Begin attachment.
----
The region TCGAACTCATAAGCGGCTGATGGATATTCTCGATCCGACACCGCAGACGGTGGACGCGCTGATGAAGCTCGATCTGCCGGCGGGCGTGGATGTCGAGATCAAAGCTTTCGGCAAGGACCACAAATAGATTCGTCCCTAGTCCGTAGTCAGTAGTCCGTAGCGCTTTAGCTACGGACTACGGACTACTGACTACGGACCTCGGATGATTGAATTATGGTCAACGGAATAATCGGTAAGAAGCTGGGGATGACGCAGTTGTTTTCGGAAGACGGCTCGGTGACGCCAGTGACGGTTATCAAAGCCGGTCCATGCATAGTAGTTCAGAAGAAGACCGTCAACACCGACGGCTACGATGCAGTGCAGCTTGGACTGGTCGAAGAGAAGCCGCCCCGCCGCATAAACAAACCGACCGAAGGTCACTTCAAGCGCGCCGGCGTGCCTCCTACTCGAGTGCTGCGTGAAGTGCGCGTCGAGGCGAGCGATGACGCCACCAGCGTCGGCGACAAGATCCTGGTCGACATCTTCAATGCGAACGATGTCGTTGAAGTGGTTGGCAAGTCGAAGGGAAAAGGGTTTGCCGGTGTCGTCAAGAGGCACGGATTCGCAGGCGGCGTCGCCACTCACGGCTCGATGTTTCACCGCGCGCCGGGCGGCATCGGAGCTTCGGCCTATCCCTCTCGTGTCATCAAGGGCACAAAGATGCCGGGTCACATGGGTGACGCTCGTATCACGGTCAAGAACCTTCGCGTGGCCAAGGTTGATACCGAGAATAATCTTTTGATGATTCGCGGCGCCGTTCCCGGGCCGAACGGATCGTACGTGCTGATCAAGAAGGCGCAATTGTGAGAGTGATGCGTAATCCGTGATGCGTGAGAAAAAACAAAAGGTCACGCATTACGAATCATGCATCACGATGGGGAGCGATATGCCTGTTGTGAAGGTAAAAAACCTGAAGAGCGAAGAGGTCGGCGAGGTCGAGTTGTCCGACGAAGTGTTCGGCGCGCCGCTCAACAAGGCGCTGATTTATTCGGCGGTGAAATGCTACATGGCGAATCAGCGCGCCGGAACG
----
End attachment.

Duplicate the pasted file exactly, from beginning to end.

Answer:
The region TCGAACTCATAAGCGGCTGATGGATATTCTCGATCCGACACCGCAGACGGTGGACGCGCTGATGAAGCTCGATCTGCCGGCGGGCGTGGATGTCGAGATCAAAGCTTTCGGCAAGGACCACAAATAGATTCGTCCCTAGTCCGTAGTCAGTAGTCCGTAGCGCTTTAGCTACGGACTACGGACTACTGACTACGGACCTCGGATGATTGAATTATGGTCAACGGAATAATCGGTAAGAAGCTGGGGATGACGCAGTTGTTTTCGGAAGACGGCTCGGTGACGCCAGTGACGGTTATCAAAGCCGGTCCATGCATAGTAGTTCAGAAGAAGACCGTCAACACCGACGGCTACGATGCAGTGCAGCTTGGACTGGTCGAAGAGAAGCCGCCCCGCCGCATAAACAAACCGACCGAAGGTCACTTCAAGCGCGCCGGCGTGCCTCCTACTCGAGTGCTGCGTGAAGTGCGCGTCGAGGCGAGCGATGACGCCACCAGCGTCGGCGACAAGATCCTGGTCGACATCTTCAATGCGAACGATGTCGTTGAAGTGGTTGGCAAGTCGAAGGGAAAAGGGTTTGCCGGTGTCGTCAAGAGGCACGGATTCGCAGGCGGCGTCGCCACTCACGGCTCGATGTTTCACCGCGCGCCGGGCGGCATCGGAGCTTCGGCCTATCCCTCTCGTGTCATCAAGGGCACAAAGATGCCGGGTCACATGGGTGACGCTCGTATCACGGTCAAGAACCTTCGCGTGGCCAAGGTTGATACCGAGAATAATCTTTTGATGATTCGCGGCGCCGTTCCCGGGCCGAACGGATCGTACGTGCTGATCAAGAAGGCGCAATTGTGAGAGTGATGCGTAATCCGTGATGCGTGAGAAAAAACAAAAGGTCACGCATTACGAATCATGCATCACGATGGGGAGCGATATGCCTGTTGTGAAGGTAAAAAACCTGAAGAGCGAAGAGGTCGGCGAGGTCGAGTTGTCCGACGAAGTGTTCGGCGCGCCGCTCAACAAGGCGCTGATTTATTCGGCGGTGAAATGCTACATGGCGAATCAGCGCGCCGGAACG